If you have an iPhone and frequently use the social networking sites Twitter and Facebook then the Gowalla application is for you. This application enables users to share and locate restaurants, cafes, landmarks, parks, museums and other social environments. Users can add a location on a map using the iPhone’s GPS capability, add comments about the location and enables others to comment and share their experiences. If you use Twitter and have enabled geotagging you can share you location via Twitter from the App.

This is a truly social application and is Free for download from the iTunes store (at least free as of this posting on December 9, 2009) and is a great example of the crowdsourcing model for information creation.

This application is just one of many recently released iPhone Applications that utilize the location awareness capabilities of the iPhone (thanks to GPS) and social networking and blend them into one application.

This application was brought to our attention via our RSS feed from Tech Crunch.

Opportunities #2: CaGIS Scholarships

Applications for the 2010 Cartography and Geographic Information Society (CaGIS) scholarships are being accepted until January 15, 2010. Candidates must be enrolled full-time in a four-year undergraduate or graduate degree program during 2009 or 2010, studying cartography, geographic information science, or a closely related field. Awards range from $500 for masters degree seeking students to $1,000 for PhD degree seeking students.

For additional details visit: http://www.cartogis.org/awards/cagis-scholarships/scholarship

Did You Know #18 Natural Earth

We know it is crunch time for many GIS students out there as the semester is nearing the end so try Natural Earth for obtaining Free GIS Data (that’s right Free!) for areas beyond Connecticut. Natural Earth is an online GIS data warehouse which includes public domain map dataset at 1:10m, 1:50m, and 1:110m scales. Data appears to have both a United States and International focus with cultural, physical and raster datasets. The interface is intuitive and easy to navigate based upon our exploration of the site. Check out this site and let us know what you think!

Special thanks to Maps, Air Photo & GIS Forum Listserv for sharing this resource!

Opportunities #1: Newberry Library Fellowships

This is the first posting of a new series we are adding to Outside the Neatline to share opportunities for grants, fellowships, presentations, and publishing. The Newberry Library in Chicago, Illinois [map it] has a short term and a long term fellowship opportunity for to conduct research using their vast collections.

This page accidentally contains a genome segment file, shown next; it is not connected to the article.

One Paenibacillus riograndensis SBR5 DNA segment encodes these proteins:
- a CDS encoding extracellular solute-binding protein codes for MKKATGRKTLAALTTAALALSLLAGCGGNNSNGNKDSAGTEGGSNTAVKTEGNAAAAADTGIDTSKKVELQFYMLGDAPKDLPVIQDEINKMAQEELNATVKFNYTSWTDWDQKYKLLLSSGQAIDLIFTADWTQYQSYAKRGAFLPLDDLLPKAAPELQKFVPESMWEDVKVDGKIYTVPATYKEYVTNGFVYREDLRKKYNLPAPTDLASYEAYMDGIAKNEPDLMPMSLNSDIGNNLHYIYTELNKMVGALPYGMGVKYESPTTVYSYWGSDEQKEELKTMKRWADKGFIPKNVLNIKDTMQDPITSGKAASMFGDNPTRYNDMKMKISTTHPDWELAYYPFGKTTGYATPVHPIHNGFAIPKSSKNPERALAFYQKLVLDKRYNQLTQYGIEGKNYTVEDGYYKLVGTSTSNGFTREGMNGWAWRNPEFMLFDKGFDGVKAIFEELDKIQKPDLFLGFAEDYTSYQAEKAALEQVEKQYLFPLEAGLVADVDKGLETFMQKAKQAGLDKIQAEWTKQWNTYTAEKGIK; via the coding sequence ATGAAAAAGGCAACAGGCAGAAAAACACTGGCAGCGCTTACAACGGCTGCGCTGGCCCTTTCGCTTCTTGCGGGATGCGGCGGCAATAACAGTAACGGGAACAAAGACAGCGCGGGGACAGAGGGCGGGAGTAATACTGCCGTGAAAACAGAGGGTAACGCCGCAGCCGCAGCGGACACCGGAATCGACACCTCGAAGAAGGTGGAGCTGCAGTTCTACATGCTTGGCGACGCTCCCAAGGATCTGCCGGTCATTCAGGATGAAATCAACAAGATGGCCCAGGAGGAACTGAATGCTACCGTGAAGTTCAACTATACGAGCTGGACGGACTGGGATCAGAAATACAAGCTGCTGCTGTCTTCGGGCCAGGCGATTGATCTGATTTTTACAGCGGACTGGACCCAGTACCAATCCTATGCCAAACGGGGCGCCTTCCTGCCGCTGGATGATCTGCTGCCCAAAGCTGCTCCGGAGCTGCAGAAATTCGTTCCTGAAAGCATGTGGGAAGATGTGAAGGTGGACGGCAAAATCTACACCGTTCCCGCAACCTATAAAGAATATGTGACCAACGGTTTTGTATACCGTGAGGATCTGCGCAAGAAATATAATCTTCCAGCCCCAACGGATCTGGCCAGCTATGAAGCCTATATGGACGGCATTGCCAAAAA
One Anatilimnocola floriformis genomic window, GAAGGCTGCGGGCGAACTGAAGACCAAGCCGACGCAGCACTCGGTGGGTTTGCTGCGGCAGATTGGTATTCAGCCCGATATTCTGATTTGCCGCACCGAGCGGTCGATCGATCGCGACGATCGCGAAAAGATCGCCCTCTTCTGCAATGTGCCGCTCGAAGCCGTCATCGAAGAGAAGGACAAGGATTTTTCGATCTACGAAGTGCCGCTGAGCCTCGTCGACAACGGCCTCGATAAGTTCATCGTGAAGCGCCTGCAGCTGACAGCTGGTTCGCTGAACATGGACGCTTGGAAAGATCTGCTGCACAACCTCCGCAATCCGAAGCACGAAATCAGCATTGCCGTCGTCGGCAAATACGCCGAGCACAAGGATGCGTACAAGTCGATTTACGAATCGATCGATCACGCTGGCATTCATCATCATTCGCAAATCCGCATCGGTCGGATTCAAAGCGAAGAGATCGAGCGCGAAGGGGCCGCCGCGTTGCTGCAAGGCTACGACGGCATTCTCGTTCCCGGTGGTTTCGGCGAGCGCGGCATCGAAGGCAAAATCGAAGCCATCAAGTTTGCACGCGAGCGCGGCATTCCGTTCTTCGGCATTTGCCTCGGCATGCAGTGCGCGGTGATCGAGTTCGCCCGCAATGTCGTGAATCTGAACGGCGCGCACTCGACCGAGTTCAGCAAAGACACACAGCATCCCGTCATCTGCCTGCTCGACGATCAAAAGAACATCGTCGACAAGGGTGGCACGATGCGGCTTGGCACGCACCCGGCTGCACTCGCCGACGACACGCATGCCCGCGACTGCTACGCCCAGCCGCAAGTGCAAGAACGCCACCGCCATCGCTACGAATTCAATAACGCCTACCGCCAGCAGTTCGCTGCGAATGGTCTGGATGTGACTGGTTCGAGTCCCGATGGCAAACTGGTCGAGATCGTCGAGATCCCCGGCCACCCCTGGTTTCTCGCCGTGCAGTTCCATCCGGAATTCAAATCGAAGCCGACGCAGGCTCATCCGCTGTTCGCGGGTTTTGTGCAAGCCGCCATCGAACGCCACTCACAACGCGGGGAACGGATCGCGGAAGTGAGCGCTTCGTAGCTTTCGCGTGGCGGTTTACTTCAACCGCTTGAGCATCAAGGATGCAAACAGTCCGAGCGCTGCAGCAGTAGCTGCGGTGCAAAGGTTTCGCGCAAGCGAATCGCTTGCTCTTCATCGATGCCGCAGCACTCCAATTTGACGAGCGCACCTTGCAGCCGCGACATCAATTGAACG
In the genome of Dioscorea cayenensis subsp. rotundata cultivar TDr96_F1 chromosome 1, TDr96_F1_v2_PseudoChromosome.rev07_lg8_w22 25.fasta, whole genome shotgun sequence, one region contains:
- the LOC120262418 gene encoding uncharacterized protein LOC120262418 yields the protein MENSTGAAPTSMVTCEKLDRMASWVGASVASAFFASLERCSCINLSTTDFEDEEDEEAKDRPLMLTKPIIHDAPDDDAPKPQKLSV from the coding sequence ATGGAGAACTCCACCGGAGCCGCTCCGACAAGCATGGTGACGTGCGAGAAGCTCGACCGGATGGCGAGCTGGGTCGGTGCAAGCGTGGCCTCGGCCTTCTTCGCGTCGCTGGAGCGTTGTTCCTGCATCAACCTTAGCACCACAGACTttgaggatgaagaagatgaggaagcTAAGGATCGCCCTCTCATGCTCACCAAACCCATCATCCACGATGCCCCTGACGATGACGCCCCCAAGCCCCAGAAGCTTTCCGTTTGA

For short term fellowships, PhD and post-doctoral scholars are eligible and awards are typically for one month periods. Stipends are $1600 per month.

For long term fellowships, are designed to support research and writing by scholars with a doctorate for a range of 6-11 months. Stipends are up to $50,400.

Full details on the Newberry Library Fellowships are available at the following link.

Did You Know #17 Bing Maps Beta

Microsoft’ Bing Maps latest release is now officially in beta for users to try. This new version of Bing Maps using the Microsoft Silverlight platform and requires a user to install silverlight before they can use the new interface. Many users might be familiar with the Microsoft Silverlight platform as it is being used to provide access to streaming video content and other interactive media and is similar to Adobe’s flash media player.

Bing Maps Beta includes:
– Streetside View (Similar to Street View in Google Maps)
– Multiple Perspective Aerial Images (just as in the previous version)
– Streetside includes simulated 3D which in dense urban areas provides a realistic view of the area in 3D.
– Navigation controls are easier to find and rotating the image is extremely fast
– Bing Map Apps provide integration for Twitter and other data feeds

Below is a screen shot of Bing Maps Beta taken on December 3, 2009. As you can see the interface is more streamlined, includes weather data, and great color imagery.

For more details visit the Tech Crunch Blog for more details and reviews of Bing Maps Beta.